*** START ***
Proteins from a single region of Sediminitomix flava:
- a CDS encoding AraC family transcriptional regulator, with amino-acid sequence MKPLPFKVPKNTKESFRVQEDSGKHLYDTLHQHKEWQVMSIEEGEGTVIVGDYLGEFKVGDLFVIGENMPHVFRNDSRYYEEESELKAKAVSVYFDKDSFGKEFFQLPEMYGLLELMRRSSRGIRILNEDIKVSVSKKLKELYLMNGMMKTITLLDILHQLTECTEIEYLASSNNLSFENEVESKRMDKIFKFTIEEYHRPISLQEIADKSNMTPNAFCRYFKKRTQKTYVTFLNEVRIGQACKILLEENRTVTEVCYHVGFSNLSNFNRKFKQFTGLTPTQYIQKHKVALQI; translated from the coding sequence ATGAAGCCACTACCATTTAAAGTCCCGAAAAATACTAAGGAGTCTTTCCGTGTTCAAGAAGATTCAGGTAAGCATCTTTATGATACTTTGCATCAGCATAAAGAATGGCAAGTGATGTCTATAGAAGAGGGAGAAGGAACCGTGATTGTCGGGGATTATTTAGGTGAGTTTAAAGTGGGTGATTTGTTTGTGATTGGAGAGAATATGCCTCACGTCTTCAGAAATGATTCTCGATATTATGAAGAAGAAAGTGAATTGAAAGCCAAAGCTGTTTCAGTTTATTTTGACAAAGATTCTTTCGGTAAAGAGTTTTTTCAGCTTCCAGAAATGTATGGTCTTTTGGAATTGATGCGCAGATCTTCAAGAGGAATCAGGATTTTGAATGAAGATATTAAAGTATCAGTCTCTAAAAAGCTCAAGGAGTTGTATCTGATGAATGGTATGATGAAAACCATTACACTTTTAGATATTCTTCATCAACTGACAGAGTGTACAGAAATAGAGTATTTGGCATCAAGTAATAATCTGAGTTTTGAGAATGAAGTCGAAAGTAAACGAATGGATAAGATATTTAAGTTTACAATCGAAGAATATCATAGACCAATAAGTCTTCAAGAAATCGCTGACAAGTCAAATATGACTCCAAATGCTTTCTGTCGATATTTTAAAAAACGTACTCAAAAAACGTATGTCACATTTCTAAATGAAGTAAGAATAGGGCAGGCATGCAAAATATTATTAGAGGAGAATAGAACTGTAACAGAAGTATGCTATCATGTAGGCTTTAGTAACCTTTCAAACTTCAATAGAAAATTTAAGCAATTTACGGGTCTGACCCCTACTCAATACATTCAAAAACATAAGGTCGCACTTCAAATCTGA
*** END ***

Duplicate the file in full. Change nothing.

Proteins from a single region of Sediminitomix flava:
- a CDS encoding AraC family transcriptional regulator, with amino-acid sequence MKPLPFKVPKNTKESFRVQEDSGKHLYDTLHQHKEWQVMSIEEGEGTVIVGDYLGEFKVGDLFVIGENMPHVFRNDSRYYEEESELKAKAVSVYFDKDSFGKEFFQLPEMYGLLELMRRSSRGIRILNEDIKVSVSKKLKELYLMNGMMKTITLLDILHQLTECTEIEYLASSNNLSFENEVESKRMDKIFKFTIEEYHRPISLQEIADKSNMTPNAFCRYFKKRTQKTYVTFLNEVRIGQACKILLEENRTVTEVCYHVGFSNLSNFNRKFKQFTGLTPTQYIQKHKVALQI; translated from the coding sequence ATGAAGCCACTACCATTTAAAGTCCCGAAAAATACTAAGGAGTCTTTCCGTGTTCAAGAAGATTCAGGTAAGCATCTTTATGATACTTTGCATCAGCATAAAGAATGGCAAGTGATGTCTATAGAAGAGGGAGAAGGAACCGTGATTGTCGGGGATTATTTAGGTGAGTTTAAAGTGGGTGATTTGTTTGTGATTGGAGAGAATATGCCTCACGTCTTCAGAAATGATTCTCGATATTATGAAGAAGAAAGTGAATTGAAAGCCAAAGCTGTTTCAGTTTATTTTGACAAAGATTCTTTCGGTAAAGAGTTTTTTCAGCTTCCAGAAATGTATGGTCTTTTGGAATTGATGCGCAGATCTTCAAGAGGAATCAGGATTTTGAATGAAGATATTAAAGTATCAGTCTCTAAAAAGCTCAAGGAGTTGTATCTGATGAATGGTATGATGAAAACCATTACACTTTTAGATATTCTTCATCAACTGACAGAGTGTACAGAAATAGAGTATTTGGCATCAAGTAATAATCTGAGTTTTGAGAATGAAGTCGAAAGTAAACGAATGGATAAGATATTTAAGTTTACAATCGAAGAATATCATAGACCAATAAGTCTTCAAGAAATCGCTGACAAGTCAAATATGACTCCAAATGCTTTCTGTCGATATTTTAAAAAACGTACTCAAAAAACGTATGTCACATTTCTAAATGAAGTAAGAATAGGGCAGGCATGCAAAATATTATTAGAGGAGAATAGAACTGTAACAGAAGTATGCTATCATGTAGGCTTTAGTAACCTTTCAAACTTCAATAGAAAATTTAAGCAATTTACGGGTCTGACCCCTACTCAATACATTCAAAAACATAAGGTCGCACTTCAAATCTGA